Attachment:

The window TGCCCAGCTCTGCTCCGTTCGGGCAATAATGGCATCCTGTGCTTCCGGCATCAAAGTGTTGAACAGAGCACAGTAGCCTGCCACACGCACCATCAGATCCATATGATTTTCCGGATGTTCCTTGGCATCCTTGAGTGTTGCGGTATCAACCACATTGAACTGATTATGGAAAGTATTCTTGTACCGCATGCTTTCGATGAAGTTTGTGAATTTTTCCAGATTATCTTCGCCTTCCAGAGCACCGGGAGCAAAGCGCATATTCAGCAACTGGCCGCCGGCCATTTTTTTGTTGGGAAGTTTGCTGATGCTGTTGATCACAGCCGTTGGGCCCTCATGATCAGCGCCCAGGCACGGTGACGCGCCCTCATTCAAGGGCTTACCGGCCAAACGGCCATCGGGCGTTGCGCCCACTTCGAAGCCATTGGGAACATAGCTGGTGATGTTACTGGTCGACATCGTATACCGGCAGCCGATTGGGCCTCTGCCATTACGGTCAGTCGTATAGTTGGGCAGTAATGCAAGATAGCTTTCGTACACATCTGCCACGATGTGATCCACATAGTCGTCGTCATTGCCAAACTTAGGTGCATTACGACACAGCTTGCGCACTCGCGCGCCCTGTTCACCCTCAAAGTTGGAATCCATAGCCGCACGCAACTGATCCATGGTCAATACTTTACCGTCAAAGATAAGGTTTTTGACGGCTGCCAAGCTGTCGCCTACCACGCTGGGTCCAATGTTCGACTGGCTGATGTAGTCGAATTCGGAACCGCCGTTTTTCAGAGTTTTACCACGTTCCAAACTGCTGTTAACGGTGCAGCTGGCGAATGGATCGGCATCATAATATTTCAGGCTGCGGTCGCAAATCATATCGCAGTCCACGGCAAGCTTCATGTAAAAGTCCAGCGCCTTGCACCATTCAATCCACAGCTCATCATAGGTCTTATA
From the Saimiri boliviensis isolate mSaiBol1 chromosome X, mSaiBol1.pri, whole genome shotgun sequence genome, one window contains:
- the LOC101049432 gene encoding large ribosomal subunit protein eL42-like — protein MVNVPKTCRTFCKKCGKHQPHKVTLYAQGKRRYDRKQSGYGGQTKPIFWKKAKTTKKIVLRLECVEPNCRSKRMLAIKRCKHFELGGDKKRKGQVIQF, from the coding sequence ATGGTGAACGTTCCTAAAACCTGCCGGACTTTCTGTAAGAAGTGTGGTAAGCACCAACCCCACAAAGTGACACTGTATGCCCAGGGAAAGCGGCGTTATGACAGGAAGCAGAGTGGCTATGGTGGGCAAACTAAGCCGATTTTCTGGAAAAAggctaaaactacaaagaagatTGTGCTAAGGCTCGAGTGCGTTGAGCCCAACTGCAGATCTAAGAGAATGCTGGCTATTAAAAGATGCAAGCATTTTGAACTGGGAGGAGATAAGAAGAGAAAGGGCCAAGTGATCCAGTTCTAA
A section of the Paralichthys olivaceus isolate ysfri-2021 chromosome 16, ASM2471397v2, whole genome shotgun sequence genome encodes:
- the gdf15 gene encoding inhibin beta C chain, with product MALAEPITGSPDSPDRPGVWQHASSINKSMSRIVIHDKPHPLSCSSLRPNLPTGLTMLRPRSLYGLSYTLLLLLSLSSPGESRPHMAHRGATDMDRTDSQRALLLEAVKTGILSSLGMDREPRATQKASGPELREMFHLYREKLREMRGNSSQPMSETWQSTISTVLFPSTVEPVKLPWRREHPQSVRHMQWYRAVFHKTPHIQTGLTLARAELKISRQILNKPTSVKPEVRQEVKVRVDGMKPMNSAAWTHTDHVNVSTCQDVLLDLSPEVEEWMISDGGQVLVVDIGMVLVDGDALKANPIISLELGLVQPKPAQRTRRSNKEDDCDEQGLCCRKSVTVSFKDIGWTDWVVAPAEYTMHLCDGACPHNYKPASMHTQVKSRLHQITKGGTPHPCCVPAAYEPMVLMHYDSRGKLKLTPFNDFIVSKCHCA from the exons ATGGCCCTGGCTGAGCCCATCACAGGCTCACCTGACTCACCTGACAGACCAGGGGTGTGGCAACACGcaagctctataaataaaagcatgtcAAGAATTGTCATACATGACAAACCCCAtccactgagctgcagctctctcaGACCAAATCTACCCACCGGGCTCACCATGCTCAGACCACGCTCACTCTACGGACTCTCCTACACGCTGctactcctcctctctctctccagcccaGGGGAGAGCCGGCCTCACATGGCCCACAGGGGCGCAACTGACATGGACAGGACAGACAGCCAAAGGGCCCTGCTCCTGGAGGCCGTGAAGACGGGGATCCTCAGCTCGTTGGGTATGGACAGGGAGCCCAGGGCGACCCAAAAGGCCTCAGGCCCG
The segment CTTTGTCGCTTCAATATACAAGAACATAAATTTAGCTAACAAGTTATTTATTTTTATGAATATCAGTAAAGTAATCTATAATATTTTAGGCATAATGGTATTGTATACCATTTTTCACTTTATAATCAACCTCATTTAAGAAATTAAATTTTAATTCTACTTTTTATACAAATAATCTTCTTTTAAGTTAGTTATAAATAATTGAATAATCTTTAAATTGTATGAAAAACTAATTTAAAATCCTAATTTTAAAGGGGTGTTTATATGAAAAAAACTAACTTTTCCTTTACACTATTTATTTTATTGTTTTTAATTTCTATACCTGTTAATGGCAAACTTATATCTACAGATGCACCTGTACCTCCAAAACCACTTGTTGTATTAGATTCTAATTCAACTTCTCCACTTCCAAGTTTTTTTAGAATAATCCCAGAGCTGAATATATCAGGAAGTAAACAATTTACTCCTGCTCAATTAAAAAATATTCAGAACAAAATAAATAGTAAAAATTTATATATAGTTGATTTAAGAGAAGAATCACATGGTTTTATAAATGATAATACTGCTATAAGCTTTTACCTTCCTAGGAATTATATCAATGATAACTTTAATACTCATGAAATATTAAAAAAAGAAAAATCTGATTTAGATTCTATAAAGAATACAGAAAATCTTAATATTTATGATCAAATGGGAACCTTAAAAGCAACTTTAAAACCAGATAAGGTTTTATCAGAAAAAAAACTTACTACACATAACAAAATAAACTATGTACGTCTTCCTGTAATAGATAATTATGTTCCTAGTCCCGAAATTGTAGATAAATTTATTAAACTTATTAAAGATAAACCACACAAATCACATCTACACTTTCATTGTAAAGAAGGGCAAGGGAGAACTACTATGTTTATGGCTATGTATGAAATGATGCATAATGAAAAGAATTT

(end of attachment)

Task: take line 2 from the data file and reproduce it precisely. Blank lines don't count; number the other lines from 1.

From the Saimiri boliviensis isolate mSaiBol1 chromosome X, mSaiBol1.pri, whole genome shotgun sequence genome, one window contains: